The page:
One of the more telling movie lines so far at the 67th Berlin Film Festival comes from the international debut of T2 Trainspotting, Danny Boyle’s totally unnecessary but surprisingly affecting sequel to 1996’s Cool Britannia sensation. Mark Renton, Ewan McGregor’s charming ex-junkie is freshly back in Scotland after a 20-year self-imposed exile in Amsterdam, and greeting him at the airport are a row of cute girls in bright red plaid skirts. “Welcome to Edinburgh,” they chirp cheerfully. “Where are you from?” a skeptical Renton asks one of them. “Slovenia,” she says back with a smile. At the script stage, that cheeky nod to globalization was probably cute. But now, in the age of Brexit, it plays more as ominous portent (Britain’s anti-EU referendum happened during the film’s shoot).
Visiting long-reunified Germany right now from the Divided States of Trump hasn’t been much of an escape, especially when the cover of this week’s Der Spiegel boasts a cartoon image of our enraged President with a bloody butcher’s knife in one hand and the severed head of the Statue of Liberty in the other (now that’s a graphic illustration). “America First,” the magazine’s cover copy reads in English. Indeed—but first in what, exactly? How sobering for the Germans to lecture Americans on immigration.
At the Berlinale, politics always play a major role: last year’s top prize winner, the harrowing non-fiction film Fire At Sea, documented the heartbreaking humanitarian crisis of refugees pouring in from Somalia, Sudan, Syria, and Libya (all of which, naturally, are countries on President Trump’s controversial travel ban). What more would you expect from an event centered in Potsdammer Platz, itself bisected by the Berlin Wall for 45 years? This is a city that knows something about the folly of physical borders.
Even Diego Luna, the Mexican actor currently on screens in the planetary megagrosser Rogue One and here at the Berlinale as a jury member, made a dig at Trump’s expense by sticking up for his native land. “I’m here to investigate how to tear down walls,” he said at the jury’s press conference. “Apparently, there are many experts here, and I want to bring that information back to Mexico.”
Germans also have a few choice words for Trump advisor Stephen K. Bannon. One local newspaper made reference to his Apokalyptischen visionen. That heady description of a propagandistic consultant’s nihilistic worldview shouldn’t be taken lightly, coming from the land of Goebbels.
Whether out of a masochistic sense of obligation or simply force of habit, Nazis popped up on festival screens yet again this year. But, really, in this era of rising nationalism around the world, those hoary antagonists seem much less like perennial go-to foils than alarming glimpses of future government policy.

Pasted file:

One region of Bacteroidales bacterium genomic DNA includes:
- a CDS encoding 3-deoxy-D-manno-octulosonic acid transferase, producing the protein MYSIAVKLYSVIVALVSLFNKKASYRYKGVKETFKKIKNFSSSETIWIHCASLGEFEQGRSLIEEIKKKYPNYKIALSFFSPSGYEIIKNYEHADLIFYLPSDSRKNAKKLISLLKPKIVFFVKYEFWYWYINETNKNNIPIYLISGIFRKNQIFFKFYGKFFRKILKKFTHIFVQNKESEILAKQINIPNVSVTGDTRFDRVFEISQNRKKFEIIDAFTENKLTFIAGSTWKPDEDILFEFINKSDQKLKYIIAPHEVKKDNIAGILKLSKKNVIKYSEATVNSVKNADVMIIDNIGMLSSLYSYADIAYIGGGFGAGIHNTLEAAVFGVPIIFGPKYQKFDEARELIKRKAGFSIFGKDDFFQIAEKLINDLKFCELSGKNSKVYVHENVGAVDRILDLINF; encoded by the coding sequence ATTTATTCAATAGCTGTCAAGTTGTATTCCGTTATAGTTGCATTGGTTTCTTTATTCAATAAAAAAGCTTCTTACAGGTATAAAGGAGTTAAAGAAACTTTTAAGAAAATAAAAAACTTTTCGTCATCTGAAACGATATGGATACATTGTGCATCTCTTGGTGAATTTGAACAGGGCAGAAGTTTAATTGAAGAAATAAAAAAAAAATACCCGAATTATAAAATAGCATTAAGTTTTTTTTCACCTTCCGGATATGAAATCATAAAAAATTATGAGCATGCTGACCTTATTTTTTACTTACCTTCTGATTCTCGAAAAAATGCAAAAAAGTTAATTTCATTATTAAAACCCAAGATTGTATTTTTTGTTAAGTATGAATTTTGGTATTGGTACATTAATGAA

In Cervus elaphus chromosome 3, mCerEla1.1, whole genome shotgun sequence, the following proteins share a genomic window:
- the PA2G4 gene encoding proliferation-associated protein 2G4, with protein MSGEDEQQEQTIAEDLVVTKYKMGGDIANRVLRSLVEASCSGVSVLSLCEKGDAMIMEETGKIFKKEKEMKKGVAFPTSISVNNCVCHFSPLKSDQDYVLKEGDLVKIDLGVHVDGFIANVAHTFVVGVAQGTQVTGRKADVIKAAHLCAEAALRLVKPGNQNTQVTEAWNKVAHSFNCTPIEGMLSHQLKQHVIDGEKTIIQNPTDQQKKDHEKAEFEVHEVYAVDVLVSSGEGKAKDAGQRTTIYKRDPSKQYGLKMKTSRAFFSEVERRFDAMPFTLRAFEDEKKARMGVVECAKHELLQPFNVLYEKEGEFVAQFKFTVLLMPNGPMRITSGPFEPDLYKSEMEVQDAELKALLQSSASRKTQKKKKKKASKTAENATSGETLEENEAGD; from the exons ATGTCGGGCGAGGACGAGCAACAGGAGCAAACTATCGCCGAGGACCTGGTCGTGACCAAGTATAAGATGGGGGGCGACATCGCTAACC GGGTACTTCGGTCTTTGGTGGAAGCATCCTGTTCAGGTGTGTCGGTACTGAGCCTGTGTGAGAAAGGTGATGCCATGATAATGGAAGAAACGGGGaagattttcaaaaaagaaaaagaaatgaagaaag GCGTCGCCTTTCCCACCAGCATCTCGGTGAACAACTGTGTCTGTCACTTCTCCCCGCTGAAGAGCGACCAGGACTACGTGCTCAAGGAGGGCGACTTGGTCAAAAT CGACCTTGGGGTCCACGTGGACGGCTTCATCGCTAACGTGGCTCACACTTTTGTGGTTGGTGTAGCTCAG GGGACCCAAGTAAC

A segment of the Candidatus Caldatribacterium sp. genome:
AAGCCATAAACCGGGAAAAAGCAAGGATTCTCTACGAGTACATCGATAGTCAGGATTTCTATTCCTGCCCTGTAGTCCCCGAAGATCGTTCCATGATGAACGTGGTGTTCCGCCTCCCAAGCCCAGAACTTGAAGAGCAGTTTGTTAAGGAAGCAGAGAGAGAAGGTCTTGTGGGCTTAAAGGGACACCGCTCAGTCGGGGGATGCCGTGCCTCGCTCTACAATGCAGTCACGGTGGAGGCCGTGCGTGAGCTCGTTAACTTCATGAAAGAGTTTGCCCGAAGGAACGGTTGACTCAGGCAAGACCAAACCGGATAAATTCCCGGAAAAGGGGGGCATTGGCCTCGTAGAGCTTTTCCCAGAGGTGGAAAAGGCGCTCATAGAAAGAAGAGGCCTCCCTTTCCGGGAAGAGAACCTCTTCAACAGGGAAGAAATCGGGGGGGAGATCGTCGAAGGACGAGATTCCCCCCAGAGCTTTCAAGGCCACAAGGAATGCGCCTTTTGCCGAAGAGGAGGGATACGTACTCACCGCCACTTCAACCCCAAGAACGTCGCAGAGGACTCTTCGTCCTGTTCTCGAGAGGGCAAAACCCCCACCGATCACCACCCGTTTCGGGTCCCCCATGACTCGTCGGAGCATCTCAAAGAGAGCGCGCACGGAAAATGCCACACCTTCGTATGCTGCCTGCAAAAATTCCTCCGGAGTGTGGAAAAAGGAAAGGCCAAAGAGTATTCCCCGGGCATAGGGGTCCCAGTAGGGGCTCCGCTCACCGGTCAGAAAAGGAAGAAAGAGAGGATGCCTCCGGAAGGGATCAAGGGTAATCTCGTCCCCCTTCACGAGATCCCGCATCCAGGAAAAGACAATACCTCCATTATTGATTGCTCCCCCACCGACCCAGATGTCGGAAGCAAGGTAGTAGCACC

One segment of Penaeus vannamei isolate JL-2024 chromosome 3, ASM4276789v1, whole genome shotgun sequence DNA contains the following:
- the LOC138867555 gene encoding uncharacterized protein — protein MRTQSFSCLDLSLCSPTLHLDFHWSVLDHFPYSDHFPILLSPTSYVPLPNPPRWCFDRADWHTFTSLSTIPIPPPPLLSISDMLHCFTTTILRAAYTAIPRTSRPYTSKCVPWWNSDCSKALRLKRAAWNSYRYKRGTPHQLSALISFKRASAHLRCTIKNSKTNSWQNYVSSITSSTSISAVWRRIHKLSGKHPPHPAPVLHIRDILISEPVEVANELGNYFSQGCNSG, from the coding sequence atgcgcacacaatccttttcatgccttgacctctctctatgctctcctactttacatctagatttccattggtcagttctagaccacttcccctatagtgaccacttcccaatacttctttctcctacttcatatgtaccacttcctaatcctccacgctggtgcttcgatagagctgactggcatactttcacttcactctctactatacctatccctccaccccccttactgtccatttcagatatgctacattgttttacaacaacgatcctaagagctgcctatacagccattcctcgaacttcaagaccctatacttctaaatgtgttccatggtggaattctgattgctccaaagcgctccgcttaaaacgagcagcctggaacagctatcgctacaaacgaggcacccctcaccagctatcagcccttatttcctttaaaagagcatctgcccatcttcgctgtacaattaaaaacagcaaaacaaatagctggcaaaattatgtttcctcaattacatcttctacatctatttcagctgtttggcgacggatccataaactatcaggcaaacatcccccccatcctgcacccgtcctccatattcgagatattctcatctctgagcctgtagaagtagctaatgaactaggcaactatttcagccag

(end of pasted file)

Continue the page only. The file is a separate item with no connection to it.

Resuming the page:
The opening night film, Django, uses acclaimed gypsy musician Django Reinhardt and his success in Vichy France while his fellow Romani are slaughtered around him as the flashpoint for the Third Reich’s conflicted racism—both adoring his jaunty jazz music and condemning his use of Negro rhythms as they try to force him to tour Germany (drums are verboten—only Aryan instruments, bitte!).
Nationalism never ends well. About halfway through T2, there’s an extended riff on it when Renton and Sick Boy (Jonny Lee Miller) rile up a bunch of drunken locals in a Protestant club by improvising a pro-Scot song about the victorious Battle of the Boyne—all in the service of pickpocketing them. Blind fealty to a country might just stop you from seeing how easy it is to get pinched.
Watching T2 through a political lens may seem like an undue burden (Boyle insists that neither Trainspotting nor this new sequel were intended as political movies). But both films are quintessentially Scottish, and express resentment and pride for their country in equal measure. And if T2 is about anything, it’s that redemption comes not through delineated borders but through personal bonds. In the first film, Renton wants to escape the troubled friends in his homeland. In T2, his troubled friends become what save him. It’s an act of reclamation.
And so is Boyle’s uneven but oddly touching film, taking back the basic elements of the first film (the bodily fluids, the heroin injections, the manic soundtrack, the testosterone swagger) and re-arranging them, updating them, inverting them, like a restless D.J. (Iggy Pop’s “Lust for Life” even gets a remixed version thanks to Prodigy; but the original still makes a few clever cameos, first cautiously, and then triumphantly). The elements are familiar, but also smartly reconsidered and more forlorn. This time around, Renton’s updated “Choose Life” riff—resentful and bitter this time—sounds less like a manifesto and more like a soliloquy.
“It is not a sequel,” said Miller at the film’s press conference. “It’s more a post-mortem, if you like.” Possibly so, but it seems that what’s dead is the anarchic, self-destructive behavior of drug-addled hooligans. What’s alive and kicking is fidelity to lifelong friendships and family ties. It’s a well-timed lesson for the Berlinale to deliver: Nations define themselves by their people, not the other way around.